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Ideas and Opinions |

Professional Organizations' Position Statements on Physician-Assisted Suicide: A Case for Studied Neutrality

Timothy E. Quill, MD; and Christine K. Cassel, MD
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From University of Rochester Medical Center, Rochester, New York; and Oregon Health & Science University School of Medicine, Portland, Oregon.


Acknowledgment: The authors thank Daniel Federman for his careful reading and feedback on early drafts of the manuscript.

Requests for Single Reprints: Timothy E. Quill, MD, University of Rochester Medical Center, Box 601, 601 Elmwood Avenue, Rochester, NY 14642.

Current Author Addresses: Dr. Quill: University of Rochester Medical Center, Box 601, 601 Elmwood Avenue, Rochester, NY 14642.

Dr. Cassel: Office of the Dean, Oregon Health & Science University School of Medicine, 3181 SW Sam Jackson Park Road, Portland, OR 97201-3098.


Ann Intern Med. 2003;138(3):208-211. doi:10.7326/0003-4819-138-3-200302040-00013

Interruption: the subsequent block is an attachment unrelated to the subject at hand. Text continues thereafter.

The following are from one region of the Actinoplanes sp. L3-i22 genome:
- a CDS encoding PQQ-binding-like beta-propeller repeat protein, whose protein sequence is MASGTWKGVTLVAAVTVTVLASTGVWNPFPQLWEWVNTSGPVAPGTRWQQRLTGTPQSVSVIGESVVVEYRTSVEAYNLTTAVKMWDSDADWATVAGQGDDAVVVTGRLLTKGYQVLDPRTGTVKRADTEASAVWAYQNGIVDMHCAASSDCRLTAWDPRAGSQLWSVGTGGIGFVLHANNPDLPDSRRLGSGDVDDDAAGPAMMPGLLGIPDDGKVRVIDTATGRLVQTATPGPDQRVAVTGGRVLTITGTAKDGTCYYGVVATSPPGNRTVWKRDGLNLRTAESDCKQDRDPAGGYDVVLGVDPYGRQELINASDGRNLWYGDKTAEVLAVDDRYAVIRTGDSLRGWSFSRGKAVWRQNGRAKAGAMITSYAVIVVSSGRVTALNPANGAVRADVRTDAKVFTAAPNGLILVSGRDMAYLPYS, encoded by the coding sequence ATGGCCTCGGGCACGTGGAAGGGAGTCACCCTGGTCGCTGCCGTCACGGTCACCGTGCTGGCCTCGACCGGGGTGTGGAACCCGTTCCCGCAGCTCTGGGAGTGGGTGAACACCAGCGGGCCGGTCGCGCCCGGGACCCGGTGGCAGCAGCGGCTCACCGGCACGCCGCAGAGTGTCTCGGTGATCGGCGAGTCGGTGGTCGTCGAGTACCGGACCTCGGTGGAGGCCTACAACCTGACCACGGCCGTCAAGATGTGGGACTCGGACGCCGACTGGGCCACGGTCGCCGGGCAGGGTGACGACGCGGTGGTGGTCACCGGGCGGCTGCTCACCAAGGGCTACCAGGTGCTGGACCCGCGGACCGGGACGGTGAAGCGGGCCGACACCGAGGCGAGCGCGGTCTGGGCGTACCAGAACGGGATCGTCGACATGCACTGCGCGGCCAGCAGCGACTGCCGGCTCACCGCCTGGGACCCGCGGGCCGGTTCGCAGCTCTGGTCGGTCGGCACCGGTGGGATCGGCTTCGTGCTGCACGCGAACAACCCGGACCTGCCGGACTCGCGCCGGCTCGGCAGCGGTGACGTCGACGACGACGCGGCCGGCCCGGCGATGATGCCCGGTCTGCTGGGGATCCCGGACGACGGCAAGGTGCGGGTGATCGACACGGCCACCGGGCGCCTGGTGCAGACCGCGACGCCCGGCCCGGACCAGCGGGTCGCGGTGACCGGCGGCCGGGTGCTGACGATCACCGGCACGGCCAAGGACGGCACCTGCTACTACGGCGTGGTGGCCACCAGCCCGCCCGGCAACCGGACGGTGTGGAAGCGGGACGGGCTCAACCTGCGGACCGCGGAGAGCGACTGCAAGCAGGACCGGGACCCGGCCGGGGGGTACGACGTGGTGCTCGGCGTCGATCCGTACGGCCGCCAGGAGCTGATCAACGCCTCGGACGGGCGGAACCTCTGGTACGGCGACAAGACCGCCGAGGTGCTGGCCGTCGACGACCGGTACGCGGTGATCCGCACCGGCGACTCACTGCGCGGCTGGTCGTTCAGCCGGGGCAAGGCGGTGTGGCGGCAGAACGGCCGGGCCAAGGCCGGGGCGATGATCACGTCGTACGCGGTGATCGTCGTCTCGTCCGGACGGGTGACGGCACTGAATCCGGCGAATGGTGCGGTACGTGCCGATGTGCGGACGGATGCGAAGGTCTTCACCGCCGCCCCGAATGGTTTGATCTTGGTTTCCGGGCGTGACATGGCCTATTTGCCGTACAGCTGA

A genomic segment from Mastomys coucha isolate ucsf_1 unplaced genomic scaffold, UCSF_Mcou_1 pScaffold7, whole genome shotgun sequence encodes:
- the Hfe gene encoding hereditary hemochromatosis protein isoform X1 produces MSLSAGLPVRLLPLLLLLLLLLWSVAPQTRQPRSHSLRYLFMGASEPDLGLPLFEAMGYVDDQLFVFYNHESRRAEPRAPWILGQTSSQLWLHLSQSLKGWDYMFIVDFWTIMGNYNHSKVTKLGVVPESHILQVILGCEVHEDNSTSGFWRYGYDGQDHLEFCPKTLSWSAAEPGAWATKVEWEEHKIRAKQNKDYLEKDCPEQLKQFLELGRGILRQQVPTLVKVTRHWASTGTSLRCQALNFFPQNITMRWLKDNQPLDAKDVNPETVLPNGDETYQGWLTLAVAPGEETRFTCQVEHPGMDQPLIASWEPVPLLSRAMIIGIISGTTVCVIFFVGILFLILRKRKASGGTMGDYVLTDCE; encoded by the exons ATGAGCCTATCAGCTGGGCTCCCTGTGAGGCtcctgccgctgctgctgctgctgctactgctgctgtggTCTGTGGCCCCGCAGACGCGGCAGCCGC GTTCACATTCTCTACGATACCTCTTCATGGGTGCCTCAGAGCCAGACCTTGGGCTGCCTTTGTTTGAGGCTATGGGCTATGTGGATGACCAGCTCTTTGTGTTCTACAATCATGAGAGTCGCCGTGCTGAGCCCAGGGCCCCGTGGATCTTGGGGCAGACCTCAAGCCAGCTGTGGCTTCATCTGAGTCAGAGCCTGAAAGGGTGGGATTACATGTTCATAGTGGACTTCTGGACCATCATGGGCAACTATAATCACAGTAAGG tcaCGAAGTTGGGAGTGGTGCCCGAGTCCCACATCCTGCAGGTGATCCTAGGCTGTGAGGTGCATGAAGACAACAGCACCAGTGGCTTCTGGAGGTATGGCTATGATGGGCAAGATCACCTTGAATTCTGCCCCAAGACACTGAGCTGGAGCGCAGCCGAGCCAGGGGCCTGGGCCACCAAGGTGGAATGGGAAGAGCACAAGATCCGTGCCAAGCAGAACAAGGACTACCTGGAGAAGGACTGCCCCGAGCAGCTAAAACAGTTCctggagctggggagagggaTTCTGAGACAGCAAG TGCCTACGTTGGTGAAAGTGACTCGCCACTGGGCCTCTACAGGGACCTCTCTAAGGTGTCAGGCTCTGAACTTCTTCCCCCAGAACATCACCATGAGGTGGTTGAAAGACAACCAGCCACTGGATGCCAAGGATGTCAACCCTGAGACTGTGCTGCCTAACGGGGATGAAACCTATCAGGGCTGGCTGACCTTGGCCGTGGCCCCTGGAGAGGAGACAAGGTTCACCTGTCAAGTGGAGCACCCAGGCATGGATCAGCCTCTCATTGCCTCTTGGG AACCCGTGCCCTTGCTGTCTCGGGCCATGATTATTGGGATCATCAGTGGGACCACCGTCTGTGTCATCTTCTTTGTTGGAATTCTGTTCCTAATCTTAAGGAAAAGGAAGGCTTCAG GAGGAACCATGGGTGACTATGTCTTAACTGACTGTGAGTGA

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Position statements opposing legalization of physician-assisted suicide by organizations such as the American College of PhysiciansAmerican Society of Internal Medicine rightly emphasize that palliative care should be the standard of care for the dying, and that the inadequacies that exist in its delivery should be remedied. But such position statements generally understate the limitations of palliative care to alleviate some end-of-life suffering, and they do not provide adequate guidance about how physicians should approach patients with intractable suffering who are prepared to die. In this manuscript, we briefly present data about severe suffering before death for terminally ill patients, including those enrolled in hospice programs. We also review some of what is known about requests and responses for physician-assisted suicide in Oregon and in the rest of the United States. Preliminary data from Oregon suggest that legally sanctioned access to physician-assisted suicide is used by a very small number of patients and seems to be associated with improved delivery of hospice and palliative care. Physicians of good will, deep religious convictions, and considerable palliative care experience exist on both sides of the debate about legalization of physician-assisted suicide. In an effort to respect this diversity, and to encourage our profession to continue to struggle with the genuine dilemmas faced by some patients toward the end of their lives and by their families, we argue in favor of medical organizations' taking a position of studied neutrality on this contentious issue.

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